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Wendy Mikkelsen

Founder, My Healthy Thing


Wendy Mikkelsen of Lloyd Neck was a stay-at-home mom who prided herself on the healthy eating habits she had instilled in her four children. As a triathlete, she knows the importance of a balanced diet and the added benefits of including organic and natural foods. So when she picked up her older son from football practice and he got into the car eating a Danish, it really struck a nerve with Wendy.

“Here I am giving him healthy foods [at home] and they’re selling this junk food in school,” she says.

As a member of the local PTA, Wendy presumed that she would know what kinds of food would be served in the cafeteria. She didn’t.


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“This doesn’t make sense that [junk food] is sold in schools. I don’t know how I missed that.” Wendy thought, “Maybe I should do something about it.”

Wendy Mikkelsen

Wendy Mikkelsen

After researching what kind of snacks are available for children to purchase in school, Wendy learned that vending machines with organic and healthy foods were nowhere to be found on Long Island. But she did find companies that sold natural and organic snacks for vending machines including fresh fruit, smoothies, yogurt, organic cookies and Pop Tarts made with real fruit, no chemicals and no high-fructose corn syrup.

“I thought, this is a great job [vending] for me, I can do this.” In 2008, Wendy founded My Healthy Thing snack distribution, the only vending company on Long Island providing truly healthy and organic snacks.  According to Wendy, every choice from her machines is healthy.

“I designed my own marketing materials and website and the concept just came together,” Wendy says proudly.

Almost anything can be sold out of a vending machine, but the old-fashioned metal monsters we’re used to seeing contain mostly sugar- and carb-laden snacks. Between a Drake’s Apple Pie that is packed with 27 grams of fat and Doritos that are loaded with sodium and MSG, pushing the wrong button can be a diet disaster for a child.

According to the American Dietetic Association (ADA), healthy snacking can help control appetite and weight, get metabolism moving and regulate one’s mood. But as children gaze over the rows of brightly colored packages displayed in the vending machine, Wendy wondered, who is regulating what’s in the machine?

Naively, Wendy thought that Long Island schools would jump at the chance to have these new machines in their cafeterias, and armed with her knowledge of the health benefits of fresh, natural food, she began visiting the schools. What she got was a lot of stonewalling by the administrators and dieticians.

“They’re in a tough spot because they need to make money. It’s an interesting dilemma,” Wendy says. Oddly enough, organic vending is more profitable than traditional vending machines through sheer volume, according to Wendy.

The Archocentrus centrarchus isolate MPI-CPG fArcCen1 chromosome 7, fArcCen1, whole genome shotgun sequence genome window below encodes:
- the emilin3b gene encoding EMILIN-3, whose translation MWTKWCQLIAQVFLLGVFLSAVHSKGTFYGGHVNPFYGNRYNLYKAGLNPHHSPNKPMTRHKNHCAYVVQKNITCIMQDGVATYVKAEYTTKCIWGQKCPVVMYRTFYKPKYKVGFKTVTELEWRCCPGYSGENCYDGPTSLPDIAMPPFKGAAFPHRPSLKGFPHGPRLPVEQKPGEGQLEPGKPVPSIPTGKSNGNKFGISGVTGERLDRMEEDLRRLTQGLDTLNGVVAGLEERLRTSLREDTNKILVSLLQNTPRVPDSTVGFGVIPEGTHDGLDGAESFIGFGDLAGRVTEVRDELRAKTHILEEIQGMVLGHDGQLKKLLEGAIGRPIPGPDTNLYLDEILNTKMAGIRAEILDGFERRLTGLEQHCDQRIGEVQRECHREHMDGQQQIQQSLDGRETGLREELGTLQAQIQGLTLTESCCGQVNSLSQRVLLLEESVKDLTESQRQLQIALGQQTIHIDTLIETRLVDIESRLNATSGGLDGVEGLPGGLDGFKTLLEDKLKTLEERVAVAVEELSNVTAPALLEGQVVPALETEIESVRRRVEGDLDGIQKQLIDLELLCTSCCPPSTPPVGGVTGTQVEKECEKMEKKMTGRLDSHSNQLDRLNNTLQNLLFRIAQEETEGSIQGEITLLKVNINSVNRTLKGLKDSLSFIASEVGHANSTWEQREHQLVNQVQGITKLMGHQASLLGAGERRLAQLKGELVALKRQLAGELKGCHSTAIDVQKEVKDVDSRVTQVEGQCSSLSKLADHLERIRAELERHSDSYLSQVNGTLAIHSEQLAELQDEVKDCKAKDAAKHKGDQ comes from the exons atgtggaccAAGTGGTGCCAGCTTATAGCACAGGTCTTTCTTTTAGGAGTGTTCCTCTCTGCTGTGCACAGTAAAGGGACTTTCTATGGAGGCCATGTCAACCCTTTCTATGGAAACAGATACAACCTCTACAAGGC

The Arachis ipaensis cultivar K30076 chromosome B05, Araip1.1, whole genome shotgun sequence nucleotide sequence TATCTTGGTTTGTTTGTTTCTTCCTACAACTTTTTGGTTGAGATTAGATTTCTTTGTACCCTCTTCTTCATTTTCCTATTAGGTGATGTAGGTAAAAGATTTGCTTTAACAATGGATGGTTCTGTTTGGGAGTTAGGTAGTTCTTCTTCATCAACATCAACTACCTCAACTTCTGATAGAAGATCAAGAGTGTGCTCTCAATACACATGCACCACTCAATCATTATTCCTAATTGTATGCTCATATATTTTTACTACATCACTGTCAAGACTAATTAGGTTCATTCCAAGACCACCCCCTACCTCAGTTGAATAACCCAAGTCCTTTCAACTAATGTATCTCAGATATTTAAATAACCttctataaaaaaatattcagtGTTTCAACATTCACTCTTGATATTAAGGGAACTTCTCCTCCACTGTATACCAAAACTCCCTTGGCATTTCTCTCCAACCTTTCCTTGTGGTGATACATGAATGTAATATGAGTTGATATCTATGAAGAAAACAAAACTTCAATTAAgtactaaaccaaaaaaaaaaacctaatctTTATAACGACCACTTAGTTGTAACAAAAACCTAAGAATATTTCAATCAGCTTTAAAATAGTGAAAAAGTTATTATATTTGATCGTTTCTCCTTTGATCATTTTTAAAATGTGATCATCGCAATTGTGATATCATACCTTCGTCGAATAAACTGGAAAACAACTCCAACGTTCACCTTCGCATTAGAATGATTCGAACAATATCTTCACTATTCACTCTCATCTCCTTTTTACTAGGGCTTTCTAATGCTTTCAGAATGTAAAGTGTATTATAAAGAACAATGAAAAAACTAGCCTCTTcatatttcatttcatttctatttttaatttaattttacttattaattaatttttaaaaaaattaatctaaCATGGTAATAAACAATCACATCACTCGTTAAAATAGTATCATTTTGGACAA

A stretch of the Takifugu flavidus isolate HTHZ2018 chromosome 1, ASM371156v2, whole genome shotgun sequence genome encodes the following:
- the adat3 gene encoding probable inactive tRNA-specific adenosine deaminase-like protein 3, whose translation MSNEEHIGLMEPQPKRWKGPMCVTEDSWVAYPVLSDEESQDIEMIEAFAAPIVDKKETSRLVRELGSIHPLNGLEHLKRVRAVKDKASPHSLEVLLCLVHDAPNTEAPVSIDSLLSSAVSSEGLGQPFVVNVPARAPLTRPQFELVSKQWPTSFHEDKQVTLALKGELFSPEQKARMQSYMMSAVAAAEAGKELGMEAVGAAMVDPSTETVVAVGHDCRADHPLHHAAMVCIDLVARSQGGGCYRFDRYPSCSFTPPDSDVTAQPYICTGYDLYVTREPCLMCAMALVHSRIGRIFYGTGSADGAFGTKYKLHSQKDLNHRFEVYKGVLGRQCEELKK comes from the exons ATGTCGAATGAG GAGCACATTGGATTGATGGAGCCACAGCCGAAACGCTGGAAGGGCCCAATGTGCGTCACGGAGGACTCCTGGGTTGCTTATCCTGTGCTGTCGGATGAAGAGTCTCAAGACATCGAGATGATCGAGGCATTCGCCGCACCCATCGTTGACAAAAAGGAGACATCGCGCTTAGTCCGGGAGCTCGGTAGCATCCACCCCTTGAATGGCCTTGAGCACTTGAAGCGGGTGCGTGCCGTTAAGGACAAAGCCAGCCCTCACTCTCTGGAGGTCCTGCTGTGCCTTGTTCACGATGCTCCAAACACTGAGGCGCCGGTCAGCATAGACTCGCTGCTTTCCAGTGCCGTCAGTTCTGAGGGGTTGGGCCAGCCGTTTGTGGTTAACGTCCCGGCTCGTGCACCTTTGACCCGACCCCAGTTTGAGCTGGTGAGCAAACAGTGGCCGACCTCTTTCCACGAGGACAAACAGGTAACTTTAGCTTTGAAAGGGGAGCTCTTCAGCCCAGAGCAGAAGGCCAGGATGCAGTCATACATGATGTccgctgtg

“I have been to every school district on Long Island,” Wendy says, and she recounts some of the excuses she received from school dieticians as to why they wouldn’t offer natural foods to their students, including, “I don’t think our students are ready for this.”

“These are the people that are deciding what your child is eating,” she says. One school dietician told Wendy, “We like our junk food!”

“What do you say to that? The food service personnel are responsible [for a child’s food choices] more than their own mothers. Kids come to school at 7 a.m. and eat breakfast and lunch and then they stay after and have a snack,” Wendy says.

“It’s like schools are putting their stamp of approval on Doritos. Kids think it’s okay to eat it if it’s in the vending machine.”

After a lot of legwork, Wendy finally got her first positive response last spring from the Seaford school district, which installed a vending machine. She now has more than thirty machines located in schools, colleges, businesses and hotels.

“I try to go [and refill] when school is in session so I can talk to the kids. I want them to look and see what’s in the machine,” Wendy says. She can remotely monitor each machine’s inventory from her iPhone and computer to see if they need replenishing; some get refilled twice in one day. The machines are energy efficient, made of recycled material, and with her remote inventory system, she doesn’t waste time, gas and energy for unneeded trips. “Cheetos will last for two years [in a vending machine],” Wendy says, cringing.

A variety of fresh food is one of the biggest advantages of an organic vending machine. “You don’t want to open the refrigerator [at home] and see the same thing everyday. I always change the flavors to keep things fresh and different in my machines.”

Wendy is happy to say that she’s now getting calls from people who are hearing about what she’s doing, and she is working with those who understand the organic concept instead of trying to convince people to just try the organic vending machines.

As parents, we’re continually trying to get our kids to eat healthy and guide them to make the right food choices, but it can become impossible if schools are selling junk food. “They are children and we’re making the decision for them. What kind of message are we sending?” Wendy asks. “Call your superintendent and ask for a change. Right now there isn’t one school district on Long Island that is selling all healthy food.”

For more information go to www.myhealthything.com or call 631-421-4060.

If you know a super woman who deserves good Fortune—and a profile—e-mail your nominations to Beverly at bfortune@longislandpress.com.

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